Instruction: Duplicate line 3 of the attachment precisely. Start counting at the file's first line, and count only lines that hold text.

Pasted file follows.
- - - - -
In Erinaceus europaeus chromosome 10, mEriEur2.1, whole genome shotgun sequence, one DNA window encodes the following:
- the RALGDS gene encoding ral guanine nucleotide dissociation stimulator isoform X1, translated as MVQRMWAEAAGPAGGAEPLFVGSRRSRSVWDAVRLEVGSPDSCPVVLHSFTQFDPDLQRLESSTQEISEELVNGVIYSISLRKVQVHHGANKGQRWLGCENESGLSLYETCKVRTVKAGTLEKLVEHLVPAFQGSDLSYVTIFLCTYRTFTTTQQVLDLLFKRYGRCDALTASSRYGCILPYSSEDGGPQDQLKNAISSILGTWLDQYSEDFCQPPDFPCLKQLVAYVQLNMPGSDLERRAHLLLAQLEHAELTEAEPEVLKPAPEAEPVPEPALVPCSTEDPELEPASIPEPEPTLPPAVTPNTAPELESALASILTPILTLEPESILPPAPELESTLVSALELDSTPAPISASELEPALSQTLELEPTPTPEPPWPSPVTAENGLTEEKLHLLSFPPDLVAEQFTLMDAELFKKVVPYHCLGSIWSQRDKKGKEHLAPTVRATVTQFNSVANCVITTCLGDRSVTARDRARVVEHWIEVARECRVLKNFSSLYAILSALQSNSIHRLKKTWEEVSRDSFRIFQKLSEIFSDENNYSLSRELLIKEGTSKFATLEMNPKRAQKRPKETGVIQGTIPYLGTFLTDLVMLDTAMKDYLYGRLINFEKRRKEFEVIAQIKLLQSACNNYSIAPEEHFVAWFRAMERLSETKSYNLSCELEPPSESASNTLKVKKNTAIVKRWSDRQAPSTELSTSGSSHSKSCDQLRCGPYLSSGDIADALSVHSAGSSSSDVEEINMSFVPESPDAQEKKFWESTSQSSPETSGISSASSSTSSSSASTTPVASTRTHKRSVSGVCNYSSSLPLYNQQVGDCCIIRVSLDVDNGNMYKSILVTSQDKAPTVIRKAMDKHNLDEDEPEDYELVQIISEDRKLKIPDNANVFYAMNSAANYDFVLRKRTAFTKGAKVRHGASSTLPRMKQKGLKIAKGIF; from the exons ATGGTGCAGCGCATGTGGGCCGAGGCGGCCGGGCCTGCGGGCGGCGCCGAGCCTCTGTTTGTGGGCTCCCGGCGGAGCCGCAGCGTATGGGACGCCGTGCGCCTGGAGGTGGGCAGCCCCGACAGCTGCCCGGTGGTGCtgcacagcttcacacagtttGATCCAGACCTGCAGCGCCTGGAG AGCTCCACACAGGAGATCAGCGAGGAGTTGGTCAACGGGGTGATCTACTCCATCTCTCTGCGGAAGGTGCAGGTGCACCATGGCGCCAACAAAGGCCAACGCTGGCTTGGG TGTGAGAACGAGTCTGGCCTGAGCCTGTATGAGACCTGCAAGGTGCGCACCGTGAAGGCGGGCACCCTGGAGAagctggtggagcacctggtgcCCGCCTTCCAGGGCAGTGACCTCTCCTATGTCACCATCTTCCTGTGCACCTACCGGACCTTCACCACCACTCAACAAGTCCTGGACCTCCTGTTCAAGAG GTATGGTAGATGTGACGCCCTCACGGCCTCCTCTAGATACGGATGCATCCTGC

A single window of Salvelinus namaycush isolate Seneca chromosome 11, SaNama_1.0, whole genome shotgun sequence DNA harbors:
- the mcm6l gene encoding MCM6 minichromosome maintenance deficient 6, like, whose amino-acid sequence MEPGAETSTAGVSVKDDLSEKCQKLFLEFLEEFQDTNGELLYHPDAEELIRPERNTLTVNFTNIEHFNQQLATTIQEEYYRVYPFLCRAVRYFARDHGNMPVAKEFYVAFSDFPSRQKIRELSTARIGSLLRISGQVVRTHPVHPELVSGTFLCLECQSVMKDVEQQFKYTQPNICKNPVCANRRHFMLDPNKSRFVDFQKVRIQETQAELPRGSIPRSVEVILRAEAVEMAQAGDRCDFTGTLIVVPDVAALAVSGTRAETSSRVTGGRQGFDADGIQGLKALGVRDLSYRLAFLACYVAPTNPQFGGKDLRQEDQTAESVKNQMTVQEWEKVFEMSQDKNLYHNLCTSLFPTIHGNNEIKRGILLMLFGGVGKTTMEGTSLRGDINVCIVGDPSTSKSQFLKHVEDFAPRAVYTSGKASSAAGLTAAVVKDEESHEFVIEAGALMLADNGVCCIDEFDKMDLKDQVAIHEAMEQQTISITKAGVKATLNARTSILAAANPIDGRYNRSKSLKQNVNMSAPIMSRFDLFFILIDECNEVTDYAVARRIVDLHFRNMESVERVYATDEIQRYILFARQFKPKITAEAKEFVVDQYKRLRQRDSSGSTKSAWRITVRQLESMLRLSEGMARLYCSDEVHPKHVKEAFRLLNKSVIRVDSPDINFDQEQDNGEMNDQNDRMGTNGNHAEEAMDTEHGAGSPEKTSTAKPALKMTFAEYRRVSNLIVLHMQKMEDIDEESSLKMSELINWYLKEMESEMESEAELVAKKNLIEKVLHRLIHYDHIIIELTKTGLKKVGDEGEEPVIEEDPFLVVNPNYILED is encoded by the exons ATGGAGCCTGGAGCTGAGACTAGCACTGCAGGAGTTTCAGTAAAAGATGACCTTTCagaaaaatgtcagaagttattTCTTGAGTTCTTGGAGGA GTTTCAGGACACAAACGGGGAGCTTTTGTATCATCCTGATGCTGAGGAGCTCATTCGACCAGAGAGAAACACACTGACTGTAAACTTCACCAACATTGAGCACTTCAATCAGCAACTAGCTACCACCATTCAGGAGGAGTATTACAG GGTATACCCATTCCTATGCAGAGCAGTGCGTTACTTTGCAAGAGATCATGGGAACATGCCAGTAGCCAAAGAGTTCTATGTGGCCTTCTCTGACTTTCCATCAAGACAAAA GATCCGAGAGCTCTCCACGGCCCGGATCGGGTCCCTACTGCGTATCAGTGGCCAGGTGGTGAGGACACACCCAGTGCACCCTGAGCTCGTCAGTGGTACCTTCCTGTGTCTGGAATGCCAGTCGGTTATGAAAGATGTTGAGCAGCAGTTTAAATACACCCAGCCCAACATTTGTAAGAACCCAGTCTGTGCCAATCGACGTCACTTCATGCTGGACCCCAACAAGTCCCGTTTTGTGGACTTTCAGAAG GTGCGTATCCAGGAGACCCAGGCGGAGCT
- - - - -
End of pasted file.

A single window of Salvelinus namaycush isolate Seneca chromosome 11, SaNama_1.0, whole genome shotgun sequence DNA harbors: